Step 1:

The solder paste was printed on the PCB using reflow profile P3, as shown in Table 2. The maximum temperature was 205°C, lower than the melting point of the SAC305 alloy, to determine whether the spatter is generated by the moisture absorbed by the solder paste in the air.

Through experiments, no spatter on the PCB surface was found. This indicated that the spatter was not caused by the moisture absorbed by the solder paste, or that the surface tension of the solder paste is very low before the solder paste reaches a liquid state. The flux was easily volatilised from the solder powder, and did not form a sharp vapourisation explosion.

Table 2. Reflow profiles.
Table 2. Reflow profiles.

Step 2:

The peak temperature was increased to 245°C, with a reflow time of 50 seconds, as shown in profile P4 in Table 2. The printing paste passed through the oven, and a large amount of spatter was generated on the surface of the PCB after going through the oven, as shown in Figure 4.

Figure 4. Large amounts of spatter observed.
Figure 4. Large amounts of spatter observed.

It was determined that the spatter was generated after the liquefaction of the solder paste. This is due to the vapourisation explosion caused by the rapid extrusion of the flux, which had not been volatilised under the coagulation of solder powder. Therefore, a large amount of splash was generated.

It is well known that on the line, the rate of coalescence of solder powder is very fast, and the entire agglomeration reaction is completed in two to three seconds. That is to say, the vapourisation explosion of the flux occurs immediately after reaching the 220°C alloy solidus line. It is then almost impossible to reduce spatter by adjusting the liquidus area.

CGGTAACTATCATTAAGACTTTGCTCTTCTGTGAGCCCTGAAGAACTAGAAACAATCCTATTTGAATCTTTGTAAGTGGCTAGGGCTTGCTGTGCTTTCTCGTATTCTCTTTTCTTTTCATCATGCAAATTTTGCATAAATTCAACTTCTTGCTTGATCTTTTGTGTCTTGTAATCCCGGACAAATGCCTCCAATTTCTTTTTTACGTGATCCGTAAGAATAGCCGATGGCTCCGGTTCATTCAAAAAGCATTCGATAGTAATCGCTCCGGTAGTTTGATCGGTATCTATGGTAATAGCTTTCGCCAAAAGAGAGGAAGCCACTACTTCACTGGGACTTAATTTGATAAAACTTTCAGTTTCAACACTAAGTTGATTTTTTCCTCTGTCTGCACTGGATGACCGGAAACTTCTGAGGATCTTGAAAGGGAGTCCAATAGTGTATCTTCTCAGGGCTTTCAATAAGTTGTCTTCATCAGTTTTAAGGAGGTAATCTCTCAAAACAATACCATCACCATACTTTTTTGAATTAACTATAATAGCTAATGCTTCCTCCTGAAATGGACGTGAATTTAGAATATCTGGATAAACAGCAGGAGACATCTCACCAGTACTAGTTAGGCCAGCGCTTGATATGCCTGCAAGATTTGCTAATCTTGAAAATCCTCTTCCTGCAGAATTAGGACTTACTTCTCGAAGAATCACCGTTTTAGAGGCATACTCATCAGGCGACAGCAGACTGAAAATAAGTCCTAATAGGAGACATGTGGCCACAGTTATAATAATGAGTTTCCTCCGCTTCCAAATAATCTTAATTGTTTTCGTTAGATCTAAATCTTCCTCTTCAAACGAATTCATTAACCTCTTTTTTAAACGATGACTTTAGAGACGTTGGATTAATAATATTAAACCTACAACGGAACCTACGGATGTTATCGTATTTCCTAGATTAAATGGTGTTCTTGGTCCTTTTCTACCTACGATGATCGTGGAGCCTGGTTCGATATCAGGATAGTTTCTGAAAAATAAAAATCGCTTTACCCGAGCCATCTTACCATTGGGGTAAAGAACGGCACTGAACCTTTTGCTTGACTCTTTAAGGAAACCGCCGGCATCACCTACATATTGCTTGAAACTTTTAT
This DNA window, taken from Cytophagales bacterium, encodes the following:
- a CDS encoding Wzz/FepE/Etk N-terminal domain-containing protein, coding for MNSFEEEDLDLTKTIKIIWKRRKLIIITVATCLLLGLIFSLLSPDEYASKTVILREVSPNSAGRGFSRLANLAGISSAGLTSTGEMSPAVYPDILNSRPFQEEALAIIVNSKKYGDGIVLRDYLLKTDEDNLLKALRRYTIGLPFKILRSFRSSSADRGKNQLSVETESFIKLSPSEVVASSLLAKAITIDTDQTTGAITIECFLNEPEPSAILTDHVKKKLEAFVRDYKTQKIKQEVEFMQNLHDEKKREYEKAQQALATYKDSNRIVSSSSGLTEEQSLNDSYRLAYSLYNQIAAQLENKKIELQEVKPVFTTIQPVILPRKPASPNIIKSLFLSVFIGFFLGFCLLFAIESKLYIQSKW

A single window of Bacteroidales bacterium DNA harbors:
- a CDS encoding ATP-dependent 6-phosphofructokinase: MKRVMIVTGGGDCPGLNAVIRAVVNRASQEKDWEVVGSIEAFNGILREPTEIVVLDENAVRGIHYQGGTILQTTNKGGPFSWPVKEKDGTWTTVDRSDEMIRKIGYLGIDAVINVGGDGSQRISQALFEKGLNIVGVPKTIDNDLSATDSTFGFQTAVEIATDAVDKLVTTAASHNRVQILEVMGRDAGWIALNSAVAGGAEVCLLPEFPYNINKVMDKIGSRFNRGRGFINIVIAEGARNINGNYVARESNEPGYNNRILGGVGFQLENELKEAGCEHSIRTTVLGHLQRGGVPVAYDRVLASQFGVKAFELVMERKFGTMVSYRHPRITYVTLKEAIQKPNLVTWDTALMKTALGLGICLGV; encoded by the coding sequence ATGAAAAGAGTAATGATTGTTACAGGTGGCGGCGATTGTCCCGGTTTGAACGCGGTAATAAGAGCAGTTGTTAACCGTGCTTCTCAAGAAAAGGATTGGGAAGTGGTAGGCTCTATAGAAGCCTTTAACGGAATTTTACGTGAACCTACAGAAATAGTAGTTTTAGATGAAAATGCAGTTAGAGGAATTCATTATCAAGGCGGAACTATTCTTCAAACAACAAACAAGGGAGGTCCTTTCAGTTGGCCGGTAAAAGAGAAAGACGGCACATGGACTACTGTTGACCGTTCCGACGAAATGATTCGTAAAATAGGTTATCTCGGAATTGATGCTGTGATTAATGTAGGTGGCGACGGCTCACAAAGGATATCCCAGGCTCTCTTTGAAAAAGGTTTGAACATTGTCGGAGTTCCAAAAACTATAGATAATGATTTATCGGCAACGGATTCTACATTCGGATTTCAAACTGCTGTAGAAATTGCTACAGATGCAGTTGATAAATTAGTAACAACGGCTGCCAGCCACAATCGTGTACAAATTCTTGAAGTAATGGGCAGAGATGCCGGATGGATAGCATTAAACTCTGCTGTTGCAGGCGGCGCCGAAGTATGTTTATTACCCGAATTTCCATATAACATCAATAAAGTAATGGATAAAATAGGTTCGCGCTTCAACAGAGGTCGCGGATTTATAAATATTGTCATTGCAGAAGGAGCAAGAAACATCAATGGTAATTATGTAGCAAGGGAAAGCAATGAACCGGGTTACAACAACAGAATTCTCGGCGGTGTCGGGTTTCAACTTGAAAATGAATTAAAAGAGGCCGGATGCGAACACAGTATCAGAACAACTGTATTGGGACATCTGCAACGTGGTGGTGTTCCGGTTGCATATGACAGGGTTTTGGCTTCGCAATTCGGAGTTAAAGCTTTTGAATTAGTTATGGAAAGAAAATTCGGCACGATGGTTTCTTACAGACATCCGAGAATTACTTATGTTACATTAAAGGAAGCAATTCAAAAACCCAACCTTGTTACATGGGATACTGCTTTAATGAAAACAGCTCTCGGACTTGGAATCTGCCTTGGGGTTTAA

The board that was blasted in Step 1 (that is, the solder paste that had not reached the melting point of the solder paste, equivalent to pre-baked board) was again blasted with profile P4. The surface of the PCB was observed to have no spatter. This indicated that a large amount of consumable flux of pre-bake helped reduce spatter. This was consistent with the results of the effect of the heating rate and the constant temperature on the spatter of Experiment 1. Since most of the fluxes are around 200°C, is it effective for the spatter to stretch the baking time near the liquidus area and try to let more flux volatilise. Based on this, step 3 of the experiment was carried out.